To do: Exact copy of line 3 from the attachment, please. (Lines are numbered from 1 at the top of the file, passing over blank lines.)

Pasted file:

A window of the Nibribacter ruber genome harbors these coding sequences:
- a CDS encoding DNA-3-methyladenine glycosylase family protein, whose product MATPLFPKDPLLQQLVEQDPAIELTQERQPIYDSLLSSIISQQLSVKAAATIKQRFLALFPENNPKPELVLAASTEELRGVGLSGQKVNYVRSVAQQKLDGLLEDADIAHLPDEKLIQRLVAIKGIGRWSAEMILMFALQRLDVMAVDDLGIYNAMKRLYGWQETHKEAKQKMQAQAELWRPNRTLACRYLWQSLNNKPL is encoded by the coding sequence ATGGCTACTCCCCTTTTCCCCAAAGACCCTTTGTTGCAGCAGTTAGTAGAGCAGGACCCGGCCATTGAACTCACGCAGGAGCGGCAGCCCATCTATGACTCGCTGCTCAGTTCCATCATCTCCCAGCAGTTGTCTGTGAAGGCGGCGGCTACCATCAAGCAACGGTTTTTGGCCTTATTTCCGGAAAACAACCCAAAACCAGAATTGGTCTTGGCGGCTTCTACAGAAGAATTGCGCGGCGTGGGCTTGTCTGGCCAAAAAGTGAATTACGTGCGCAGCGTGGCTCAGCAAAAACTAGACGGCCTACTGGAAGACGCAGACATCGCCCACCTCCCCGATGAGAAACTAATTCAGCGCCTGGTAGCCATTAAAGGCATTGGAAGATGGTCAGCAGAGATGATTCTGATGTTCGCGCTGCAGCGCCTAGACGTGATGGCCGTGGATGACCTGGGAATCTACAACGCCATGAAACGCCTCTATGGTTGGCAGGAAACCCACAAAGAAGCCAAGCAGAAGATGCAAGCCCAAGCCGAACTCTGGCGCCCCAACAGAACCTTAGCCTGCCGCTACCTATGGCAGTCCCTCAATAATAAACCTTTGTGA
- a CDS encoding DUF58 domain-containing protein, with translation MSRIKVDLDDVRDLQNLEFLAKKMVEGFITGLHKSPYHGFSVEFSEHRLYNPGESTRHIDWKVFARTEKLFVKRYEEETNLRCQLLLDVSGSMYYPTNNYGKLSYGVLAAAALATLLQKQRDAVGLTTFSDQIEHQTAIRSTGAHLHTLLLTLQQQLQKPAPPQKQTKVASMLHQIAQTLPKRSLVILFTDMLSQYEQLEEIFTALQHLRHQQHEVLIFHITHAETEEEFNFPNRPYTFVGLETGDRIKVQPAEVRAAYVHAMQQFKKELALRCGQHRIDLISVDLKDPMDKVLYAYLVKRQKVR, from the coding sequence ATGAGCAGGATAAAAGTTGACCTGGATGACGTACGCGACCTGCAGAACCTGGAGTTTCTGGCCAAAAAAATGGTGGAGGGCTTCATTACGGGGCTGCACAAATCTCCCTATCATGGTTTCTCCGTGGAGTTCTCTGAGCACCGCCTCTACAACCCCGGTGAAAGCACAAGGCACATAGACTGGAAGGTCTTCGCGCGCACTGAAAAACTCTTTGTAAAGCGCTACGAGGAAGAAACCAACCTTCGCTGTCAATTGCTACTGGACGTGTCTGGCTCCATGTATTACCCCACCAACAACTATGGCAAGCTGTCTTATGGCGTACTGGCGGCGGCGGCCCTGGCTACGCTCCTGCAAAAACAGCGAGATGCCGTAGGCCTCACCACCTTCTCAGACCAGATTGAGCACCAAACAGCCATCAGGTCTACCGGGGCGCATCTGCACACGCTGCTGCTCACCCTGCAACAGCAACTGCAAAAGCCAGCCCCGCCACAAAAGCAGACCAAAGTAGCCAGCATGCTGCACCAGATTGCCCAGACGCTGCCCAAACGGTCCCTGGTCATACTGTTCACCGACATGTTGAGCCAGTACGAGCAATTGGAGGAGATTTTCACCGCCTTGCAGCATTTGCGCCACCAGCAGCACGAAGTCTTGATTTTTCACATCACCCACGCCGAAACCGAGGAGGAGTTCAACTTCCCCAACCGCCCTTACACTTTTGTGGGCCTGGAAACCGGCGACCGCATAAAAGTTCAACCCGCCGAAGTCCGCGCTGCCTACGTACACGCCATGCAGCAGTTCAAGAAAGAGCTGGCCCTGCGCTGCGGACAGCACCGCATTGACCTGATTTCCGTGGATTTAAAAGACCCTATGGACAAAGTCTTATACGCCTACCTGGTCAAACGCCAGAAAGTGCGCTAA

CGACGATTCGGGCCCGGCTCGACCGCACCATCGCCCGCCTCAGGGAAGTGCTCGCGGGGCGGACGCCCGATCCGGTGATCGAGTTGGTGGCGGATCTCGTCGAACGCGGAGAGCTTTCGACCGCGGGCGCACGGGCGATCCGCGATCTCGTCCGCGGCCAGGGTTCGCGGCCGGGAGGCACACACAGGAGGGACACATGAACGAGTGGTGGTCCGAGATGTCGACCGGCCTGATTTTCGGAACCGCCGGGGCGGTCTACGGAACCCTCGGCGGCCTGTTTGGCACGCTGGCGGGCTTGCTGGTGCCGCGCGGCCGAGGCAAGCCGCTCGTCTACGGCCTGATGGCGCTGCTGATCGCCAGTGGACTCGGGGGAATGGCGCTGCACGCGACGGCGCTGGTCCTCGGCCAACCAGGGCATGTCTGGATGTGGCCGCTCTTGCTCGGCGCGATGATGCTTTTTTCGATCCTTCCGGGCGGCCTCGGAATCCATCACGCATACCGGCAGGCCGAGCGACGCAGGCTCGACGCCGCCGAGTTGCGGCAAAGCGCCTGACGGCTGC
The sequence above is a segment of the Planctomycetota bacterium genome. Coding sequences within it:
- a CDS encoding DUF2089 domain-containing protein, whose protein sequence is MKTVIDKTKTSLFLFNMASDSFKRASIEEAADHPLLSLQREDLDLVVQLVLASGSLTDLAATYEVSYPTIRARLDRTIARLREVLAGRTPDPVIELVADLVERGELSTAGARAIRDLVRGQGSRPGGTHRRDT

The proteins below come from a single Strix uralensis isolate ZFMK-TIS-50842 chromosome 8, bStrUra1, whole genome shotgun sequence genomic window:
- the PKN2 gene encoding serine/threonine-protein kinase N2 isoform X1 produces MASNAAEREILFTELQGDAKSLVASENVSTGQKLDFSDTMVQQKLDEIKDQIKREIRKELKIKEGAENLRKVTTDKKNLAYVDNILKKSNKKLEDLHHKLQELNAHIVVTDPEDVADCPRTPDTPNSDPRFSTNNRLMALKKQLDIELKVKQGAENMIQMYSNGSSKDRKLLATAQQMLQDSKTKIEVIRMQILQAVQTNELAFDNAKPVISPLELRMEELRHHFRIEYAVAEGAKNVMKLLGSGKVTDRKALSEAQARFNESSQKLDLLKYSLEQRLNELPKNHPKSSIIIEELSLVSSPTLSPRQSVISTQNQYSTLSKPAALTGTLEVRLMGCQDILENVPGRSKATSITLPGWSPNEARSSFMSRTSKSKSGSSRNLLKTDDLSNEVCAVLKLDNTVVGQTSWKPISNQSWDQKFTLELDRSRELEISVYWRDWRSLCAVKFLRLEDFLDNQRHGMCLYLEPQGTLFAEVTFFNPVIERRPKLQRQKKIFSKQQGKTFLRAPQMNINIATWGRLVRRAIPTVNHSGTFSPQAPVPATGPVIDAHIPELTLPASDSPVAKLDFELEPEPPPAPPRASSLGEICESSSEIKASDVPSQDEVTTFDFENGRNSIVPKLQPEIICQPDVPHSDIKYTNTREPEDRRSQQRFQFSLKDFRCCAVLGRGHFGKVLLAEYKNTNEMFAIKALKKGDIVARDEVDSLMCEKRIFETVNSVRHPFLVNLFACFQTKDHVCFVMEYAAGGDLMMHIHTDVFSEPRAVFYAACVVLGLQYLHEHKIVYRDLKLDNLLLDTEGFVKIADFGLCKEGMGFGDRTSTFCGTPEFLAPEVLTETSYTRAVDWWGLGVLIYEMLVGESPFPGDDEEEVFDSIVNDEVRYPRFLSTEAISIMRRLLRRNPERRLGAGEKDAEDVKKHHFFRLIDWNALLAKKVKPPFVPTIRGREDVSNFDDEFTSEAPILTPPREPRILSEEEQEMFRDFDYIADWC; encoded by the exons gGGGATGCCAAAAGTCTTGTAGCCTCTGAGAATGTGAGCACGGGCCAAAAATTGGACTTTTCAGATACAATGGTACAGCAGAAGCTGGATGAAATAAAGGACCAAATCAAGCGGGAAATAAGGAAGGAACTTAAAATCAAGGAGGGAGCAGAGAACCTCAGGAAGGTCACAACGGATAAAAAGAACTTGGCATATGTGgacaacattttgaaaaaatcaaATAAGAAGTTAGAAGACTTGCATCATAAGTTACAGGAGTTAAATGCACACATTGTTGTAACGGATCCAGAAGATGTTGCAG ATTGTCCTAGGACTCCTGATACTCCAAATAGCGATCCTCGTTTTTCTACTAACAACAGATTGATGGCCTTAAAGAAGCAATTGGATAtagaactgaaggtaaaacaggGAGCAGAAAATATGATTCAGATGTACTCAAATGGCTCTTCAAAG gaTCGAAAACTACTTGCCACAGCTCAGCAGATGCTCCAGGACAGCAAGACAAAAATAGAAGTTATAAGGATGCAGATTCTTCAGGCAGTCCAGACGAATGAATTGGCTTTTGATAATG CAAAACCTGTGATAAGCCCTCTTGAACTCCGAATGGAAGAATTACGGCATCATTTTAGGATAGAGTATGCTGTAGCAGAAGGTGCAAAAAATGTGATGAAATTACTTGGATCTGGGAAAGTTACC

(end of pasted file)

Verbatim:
- a CDS encoding DUF58 domain-containing protein, with translation MSRIKVDLDDVRDLQNLEFLAKKMVEGFITGLHKSPYHGFSVEFSEHRLYNPGESTRHIDWKVFARTEKLFVKRYEEETNLRCQLLLDVSGSMYYPTNNYGKLSYGVLAAAALATLLQKQRDAVGLTTFSDQIEHQTAIRSTGAHLHTLLLTLQQQLQKPAPPQKQTKVASMLHQIAQTLPKRSLVILFTDMLSQYEQLEEIFTALQHLRHQQHEVLIFHITHAETEEEFNFPNRPYTFVGLETGDRIKVQPAEVRAAYVHAMQQFKKELALRCGQHRIDLISVDLKDPMDKVLYAYLVKRQKVR, from the coding sequence ATGAGCAGGATAAAAGTTGACCTGGATGACGTACGCGACCTGCAGAACCTGGAGTTTCTGGCCAAAAAAATGGTGGAGGGCTTCATTACGGGGCTGCACAAATCTCCCTATCATGGTTTCTCCGTGGAGTTCTCTGAGCACCGCCTCTACAACCCCGGTGAAAGCACAAGGCACATAGACTGGAAGGTCTTCGCGCGCACTGAAAAACTCTTTGTAAAGCGCTACGAGGAAGAAACCAACCTTCGCTGTCAATTGCTACTGGACGTGTCTGGCTCCATGTATTACCCCACCAACAACTATGGCAAGCTGTCTTATGGCGTACTGGCGGCGGCGGCCCTGGCTACGCTCCTGCAAAAACAGCGAGATGCCGTAGGCCTCACCACCTTCTCAGACCAGATTGAGCACCAAACAGCCATCAGGTCTACCGGGGCGCATCTGCACACGCTGCTGCTCACCCTGCAACAGCAACTGCAAAAGCCAGCCCCGCCACAAAAGCAGACCAAAGTAGCCAGCATGCTGCACCAGATTGCCCAGACGCTGCCCAAACGGTCCCTGGTCATACTGTTCACCGACATGTTGAGCCAGTACGAGCAATTGGAGGAGATTTTCACCGCCTTGCAGCATTTGCGCCACCAGCAGCACGAAGTCTTGATTTTTCACATCACCCACGCCGAAACCGAGGAGGAGTTCAACTTCCCCAACCGCCCTTACACTTTTGTGGGCCTGGAAACCGGCGACCGCATAAAAGTTCAACCCGCCGAAGTCCGCGCTGCCTACGTACACGCCATGCAGCAGTTCAAGAAAGAGCTGGCCCTGCGCTGCGGACAGCACCGCATTGACCTGATTTCCGTGGATTTAAAAGACCCTATGGACAAAGTCTTATACGCCTACCTGGTCAAACGCCAGAAAGTGCGCTAA